The Planetary Report • November/December 1996

Galileo's Wild Ride

On the Cover: A familiar jovian feature appears at the Great White Spot in this false-color rendition created from data gathered by the <i>Galileo</i> spacecraft. Here the colors indicate cloud heights, not the composition of the particles that give Jupiter's atmosphere its predominant red, white and orange tints. In this image, white indicates high, thick clouds. For example, the while areas near the north edge of the gigantic cyclone are little thunderstorms. In natural light, the Great Red Spot appears red because of a high haze swirling at the top of the storm. So here, it is white. New products such as this are giving scientists new ways of learning about Jupiter.


4 The Wild Ride of the Galileo Probe: Sampling Jupiter's Atmosphere: Richard Young, the leader of the Galileo probe science team, presents their results from the first in-situ measurements ever taken of the giant planet's atmosphere.

10 Aiming for the Red Planet: Japan's Planet-B Mission: Tatsundo Yamamoto and Koichiro Tsuruda discuss Japan's plans for their first Mars mission, with the goal of looking at the planet's little-explored upper atmosphere.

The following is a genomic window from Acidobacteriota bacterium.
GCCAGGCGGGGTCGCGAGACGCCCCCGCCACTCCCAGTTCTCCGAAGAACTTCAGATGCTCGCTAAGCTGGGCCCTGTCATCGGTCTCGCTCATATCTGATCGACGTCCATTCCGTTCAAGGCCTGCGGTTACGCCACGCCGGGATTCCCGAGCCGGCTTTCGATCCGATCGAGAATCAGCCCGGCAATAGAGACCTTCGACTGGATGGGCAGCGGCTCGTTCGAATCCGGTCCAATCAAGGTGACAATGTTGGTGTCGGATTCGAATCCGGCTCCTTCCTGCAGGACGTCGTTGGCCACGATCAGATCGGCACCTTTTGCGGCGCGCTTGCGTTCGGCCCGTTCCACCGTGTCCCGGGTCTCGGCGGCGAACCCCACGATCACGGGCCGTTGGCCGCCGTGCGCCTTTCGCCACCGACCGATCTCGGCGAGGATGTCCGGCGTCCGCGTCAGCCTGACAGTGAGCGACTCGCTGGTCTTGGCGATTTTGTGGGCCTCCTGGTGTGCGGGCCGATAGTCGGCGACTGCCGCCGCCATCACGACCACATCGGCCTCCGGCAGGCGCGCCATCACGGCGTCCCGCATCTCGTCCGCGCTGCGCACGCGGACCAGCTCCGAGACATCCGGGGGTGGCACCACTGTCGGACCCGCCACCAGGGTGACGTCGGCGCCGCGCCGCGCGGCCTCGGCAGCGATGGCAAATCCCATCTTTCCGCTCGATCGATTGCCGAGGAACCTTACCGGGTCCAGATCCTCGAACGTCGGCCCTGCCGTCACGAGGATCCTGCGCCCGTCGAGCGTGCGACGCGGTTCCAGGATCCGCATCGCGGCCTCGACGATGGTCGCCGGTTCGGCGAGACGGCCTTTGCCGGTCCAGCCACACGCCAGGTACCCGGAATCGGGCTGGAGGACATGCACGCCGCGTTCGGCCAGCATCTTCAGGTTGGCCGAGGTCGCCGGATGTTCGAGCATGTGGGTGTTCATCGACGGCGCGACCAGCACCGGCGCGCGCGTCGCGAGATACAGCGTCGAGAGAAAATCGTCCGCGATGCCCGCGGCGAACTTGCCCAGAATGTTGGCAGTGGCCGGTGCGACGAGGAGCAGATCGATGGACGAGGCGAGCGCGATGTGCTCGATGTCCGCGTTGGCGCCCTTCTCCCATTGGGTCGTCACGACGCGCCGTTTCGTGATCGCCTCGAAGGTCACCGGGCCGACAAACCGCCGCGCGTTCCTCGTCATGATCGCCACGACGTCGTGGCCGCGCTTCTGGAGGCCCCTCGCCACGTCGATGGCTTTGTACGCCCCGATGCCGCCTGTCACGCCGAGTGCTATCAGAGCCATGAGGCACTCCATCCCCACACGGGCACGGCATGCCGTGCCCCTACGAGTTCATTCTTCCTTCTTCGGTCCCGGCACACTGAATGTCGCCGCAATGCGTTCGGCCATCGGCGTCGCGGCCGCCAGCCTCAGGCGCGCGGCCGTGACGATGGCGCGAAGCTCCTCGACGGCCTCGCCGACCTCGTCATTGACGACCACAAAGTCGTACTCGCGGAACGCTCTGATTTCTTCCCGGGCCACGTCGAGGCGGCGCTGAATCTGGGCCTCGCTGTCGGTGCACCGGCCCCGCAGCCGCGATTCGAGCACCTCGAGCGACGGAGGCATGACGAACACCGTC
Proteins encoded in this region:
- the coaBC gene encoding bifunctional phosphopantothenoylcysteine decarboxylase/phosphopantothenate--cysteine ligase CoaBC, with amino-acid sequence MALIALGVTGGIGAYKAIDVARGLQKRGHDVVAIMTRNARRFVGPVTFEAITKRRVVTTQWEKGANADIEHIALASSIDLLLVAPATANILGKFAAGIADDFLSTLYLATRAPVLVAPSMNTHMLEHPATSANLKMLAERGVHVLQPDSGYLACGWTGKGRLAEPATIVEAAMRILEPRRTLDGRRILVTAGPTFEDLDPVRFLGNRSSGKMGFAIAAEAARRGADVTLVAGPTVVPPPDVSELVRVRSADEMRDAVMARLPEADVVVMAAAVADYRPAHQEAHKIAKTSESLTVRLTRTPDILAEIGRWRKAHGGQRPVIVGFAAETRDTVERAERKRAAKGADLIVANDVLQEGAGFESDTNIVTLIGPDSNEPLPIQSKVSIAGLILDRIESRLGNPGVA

12 Galileo's First Look at Ganymede and Europa: Charlene Anderson showcases some of first stunning images of these Galilean moons to be returned to Earth.

17 A Great Year: Louis Friedman looks back at 1996, a year for which NASA is worth a lot of praise.

Special Insert: Planetfest '97


3 Members' Dialogue Privatizing space exploration; SETI donations.

16 News & Reviews Taking a look at the Science issue featuring ALH84001.

18 Society Notes Red Rover project, United Nations Workshop, and the Red Planet Connection.

19 Q&A How localized are meteor showers?

20 Basics of Spaceflight Flying a robotic interplanetary spacecraft.

The Planetary Report • November/December 1996

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